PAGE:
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How government shutdown could affect Vermonters - WCAX.COM Local Vermont News, Weather and Sports-

How government shutdown could affect Vermonters

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Jeb Spaulding Jeb Spaulding
BURLINGTON, Vt. -

Some young students are enjoying the last couple of hours of the week at the King Street Center in Burlington. But the looming federal shutdown could mean significant cuts here and closures at similar facilities in Vermont and across the nation.

"Shutting the government down will slow down economic growth and job creation and it will also mean that many Vermont federal employees will not get a paycheck they deserve," said Sen. Bernie Sanders, I-Vermont.

Sanders says 5,000 federally-employed Vermonters would likely be affected if the government shuts down Oct. 1. He says Social Security and similar payments should continue, but processing could be slowed. Vermont National Guard members may face furloughs but haven't received orders yet.

"Certainly if a shutdown went for long that could pose real problems for the state," Vt. Administration Secretary Jeb Spaulding said.

Spaulding says he expects the crisis to be averted or short. He says the state could tap rainy day funds to float the federal drain.

"Certainly many if not most of them we don't have the capacity to pick up from the federal government," Spaulding said.

Food stamps and school lunch programs are set to lose dough. Head Start faces cutbacks on top of continuing cuts from last year's sequester. The state's association chairman says the cuts-- realized and looming-- make it hard to focus on their mission of providing services to low-income students and families.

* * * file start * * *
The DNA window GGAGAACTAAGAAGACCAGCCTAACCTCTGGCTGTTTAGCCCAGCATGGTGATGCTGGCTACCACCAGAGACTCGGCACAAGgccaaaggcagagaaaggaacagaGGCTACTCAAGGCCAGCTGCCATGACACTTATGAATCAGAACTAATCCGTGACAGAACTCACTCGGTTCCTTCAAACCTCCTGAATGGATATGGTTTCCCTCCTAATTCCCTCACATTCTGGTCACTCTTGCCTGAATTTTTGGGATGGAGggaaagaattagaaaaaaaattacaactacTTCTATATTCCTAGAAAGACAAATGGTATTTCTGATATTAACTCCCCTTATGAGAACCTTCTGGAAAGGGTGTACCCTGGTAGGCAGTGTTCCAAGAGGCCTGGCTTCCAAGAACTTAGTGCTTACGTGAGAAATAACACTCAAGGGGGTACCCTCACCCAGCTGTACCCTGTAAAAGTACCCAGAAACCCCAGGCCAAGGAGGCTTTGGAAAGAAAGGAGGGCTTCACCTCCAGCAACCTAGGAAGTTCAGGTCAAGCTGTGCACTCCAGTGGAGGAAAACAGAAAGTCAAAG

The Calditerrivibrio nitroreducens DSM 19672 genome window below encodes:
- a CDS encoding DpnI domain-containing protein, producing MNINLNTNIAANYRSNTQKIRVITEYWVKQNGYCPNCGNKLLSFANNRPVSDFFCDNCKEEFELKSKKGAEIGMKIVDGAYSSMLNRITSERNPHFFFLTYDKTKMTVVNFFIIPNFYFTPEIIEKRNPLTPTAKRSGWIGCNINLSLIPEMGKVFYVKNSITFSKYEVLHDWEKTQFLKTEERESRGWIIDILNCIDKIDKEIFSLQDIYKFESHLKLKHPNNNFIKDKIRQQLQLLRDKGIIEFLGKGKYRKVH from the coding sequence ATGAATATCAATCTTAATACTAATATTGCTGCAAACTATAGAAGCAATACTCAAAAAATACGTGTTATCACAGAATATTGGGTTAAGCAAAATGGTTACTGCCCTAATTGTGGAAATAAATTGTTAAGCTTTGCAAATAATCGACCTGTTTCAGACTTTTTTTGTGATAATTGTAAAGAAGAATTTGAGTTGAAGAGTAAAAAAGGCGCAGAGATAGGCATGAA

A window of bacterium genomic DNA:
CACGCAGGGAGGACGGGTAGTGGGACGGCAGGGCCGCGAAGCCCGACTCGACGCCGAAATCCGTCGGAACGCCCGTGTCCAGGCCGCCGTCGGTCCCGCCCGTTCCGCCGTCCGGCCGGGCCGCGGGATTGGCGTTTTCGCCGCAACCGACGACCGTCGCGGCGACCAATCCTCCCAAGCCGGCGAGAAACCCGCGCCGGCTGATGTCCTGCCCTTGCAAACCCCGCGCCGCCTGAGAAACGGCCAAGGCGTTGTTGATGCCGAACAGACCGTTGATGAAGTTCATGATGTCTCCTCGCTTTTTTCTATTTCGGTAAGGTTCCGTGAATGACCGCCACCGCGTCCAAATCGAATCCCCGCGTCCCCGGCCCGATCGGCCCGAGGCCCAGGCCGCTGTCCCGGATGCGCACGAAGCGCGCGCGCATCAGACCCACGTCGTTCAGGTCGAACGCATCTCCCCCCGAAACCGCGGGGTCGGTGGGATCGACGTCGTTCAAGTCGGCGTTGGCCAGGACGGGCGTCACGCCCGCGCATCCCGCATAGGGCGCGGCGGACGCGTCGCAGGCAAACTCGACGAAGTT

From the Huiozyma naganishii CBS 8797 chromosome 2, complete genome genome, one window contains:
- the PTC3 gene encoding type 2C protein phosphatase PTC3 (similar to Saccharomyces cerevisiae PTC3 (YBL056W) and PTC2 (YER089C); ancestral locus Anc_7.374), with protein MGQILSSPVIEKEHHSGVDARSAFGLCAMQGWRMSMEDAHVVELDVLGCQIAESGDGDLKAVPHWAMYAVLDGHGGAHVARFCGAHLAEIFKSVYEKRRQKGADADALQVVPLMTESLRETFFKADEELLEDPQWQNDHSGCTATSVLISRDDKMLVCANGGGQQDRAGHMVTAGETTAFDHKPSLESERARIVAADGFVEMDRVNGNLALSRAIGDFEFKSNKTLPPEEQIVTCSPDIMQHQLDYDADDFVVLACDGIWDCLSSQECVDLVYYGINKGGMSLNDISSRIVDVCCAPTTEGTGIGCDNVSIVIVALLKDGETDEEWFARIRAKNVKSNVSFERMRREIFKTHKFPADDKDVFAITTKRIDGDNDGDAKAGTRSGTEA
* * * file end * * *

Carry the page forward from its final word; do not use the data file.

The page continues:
"The most vulnerable at-risk children and families in the state," said Paul Behrman of Champlain Valley Head Start.

Sequester cuts totaled $800,000 in Vermont and meant the program no longer had space for 233 of the state's approximately 1,600 students. The state's programs are currently funded through October.

"If the government remains in shutdown, come that point, we'd have real concerns about keeping our doors open," Behrman said.

The Senate passed a measure Friday afternoon in an attempt to end the legislative stalemate. The House may choose to accept or reject it, but the two sides must reach agreement before Tuesday arrives to avoid at least temporary collateral consequences. Problems from a shutdown would be compounded if lawmakers cannot reach a deal on how to handle the country's debt.

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